Thursday’s lending indicators data from the Australian Bureau of Statistics (ABS) revealed that loans for new home construction hit the six consecutive monthly record high in February 2021, surging 166% year-on-year: As noted by HIA Chief Economist, Tim Reardon: “The number of construction loans to owner occupiers in the three months to February 2021 is

49

Mortgage market points to once-in-generation property boom

As regular readers know, I consider the growth rate in new mortgage commitments to be the number one short-term indicator for Australian property prices. This is due to the incredibly strong historical correlation between new mortgage commitments and dwelling value growth. On Thursday, the Australian Bureau of Statistics (ABS) released data on new mortgage commitments

13

How Labor can still fight for housing affordability

There’s some serious scuttlebutt around Labor’s position on negative gearing reform today. Previously, the media has reported that senior Labor figures had decided to dump negative gearing reforms at its national conference. That happened but according to the AFR it’s not over: House prices are out of control and likely to generate angst in the

6

Property rents accelerated in March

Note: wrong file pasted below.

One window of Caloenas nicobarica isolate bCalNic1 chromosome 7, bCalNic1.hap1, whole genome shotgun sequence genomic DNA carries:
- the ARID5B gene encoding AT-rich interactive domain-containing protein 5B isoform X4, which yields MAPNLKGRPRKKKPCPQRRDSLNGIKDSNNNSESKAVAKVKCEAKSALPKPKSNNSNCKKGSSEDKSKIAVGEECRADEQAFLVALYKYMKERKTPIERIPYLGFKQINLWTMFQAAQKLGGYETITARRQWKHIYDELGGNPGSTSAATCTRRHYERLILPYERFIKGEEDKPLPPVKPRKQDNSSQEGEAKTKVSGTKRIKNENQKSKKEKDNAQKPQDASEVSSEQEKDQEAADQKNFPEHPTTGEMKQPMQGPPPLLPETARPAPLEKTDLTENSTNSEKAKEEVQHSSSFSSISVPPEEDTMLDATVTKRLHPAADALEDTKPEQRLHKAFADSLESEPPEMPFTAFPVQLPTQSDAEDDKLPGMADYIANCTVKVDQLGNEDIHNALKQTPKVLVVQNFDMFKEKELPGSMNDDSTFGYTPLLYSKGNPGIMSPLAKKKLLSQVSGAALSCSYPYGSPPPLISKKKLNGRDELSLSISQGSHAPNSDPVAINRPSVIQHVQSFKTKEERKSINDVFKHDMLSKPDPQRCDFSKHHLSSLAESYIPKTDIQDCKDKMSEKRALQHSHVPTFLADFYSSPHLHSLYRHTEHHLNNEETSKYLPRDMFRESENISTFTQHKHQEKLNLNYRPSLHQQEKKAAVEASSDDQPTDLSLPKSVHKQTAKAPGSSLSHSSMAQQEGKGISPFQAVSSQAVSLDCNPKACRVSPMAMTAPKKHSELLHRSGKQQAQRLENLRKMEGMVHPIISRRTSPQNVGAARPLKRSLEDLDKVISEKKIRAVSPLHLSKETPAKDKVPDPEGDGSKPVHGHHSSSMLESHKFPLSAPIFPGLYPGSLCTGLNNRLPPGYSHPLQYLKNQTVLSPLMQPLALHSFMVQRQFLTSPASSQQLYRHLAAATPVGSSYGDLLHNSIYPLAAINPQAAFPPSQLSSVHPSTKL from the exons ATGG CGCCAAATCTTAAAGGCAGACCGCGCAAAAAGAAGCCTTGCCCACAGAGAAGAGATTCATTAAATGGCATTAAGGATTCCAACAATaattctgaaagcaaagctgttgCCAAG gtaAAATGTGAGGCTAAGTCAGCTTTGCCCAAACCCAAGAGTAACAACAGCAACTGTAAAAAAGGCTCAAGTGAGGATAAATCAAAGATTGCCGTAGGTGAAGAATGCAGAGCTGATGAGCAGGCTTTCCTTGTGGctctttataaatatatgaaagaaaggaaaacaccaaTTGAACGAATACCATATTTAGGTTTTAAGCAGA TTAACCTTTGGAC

CoreLogic has released new data on Australia’s rental market, which shows that growth accelerated across almost every market segment in the year to March 2021. In particular, Darwin and Perth rents are rising at a record-setting pace across both Perth and Darwin, growing by 5.9% and 7.7% respectively over the quarter, according to CoreLogic’s Tim

1

Mortgage demand remains red hot

The Australian mortgage market remains red hot according to new data released today by the Australian Bureau of Statistics (ABS). While the value of new mortgage commitments retraced by a seasonally adjusted 0.4% in February 2021, it was up 48.8% year-on-year and remains only a whisker below all-time highs: The growth in new mortgage commitments

22

House approvals boom while apartment approvals bust

Never has there been such a strong divergence between the construction of detached houses and apartments. Yesterday’s dwelling approvals data from the Australian Bureau of Statistics (ABS) revealed that 14,072 detached houses were approved over the month – a 58% increase year-over-year and the highest monthly count since the series began in 1983: It is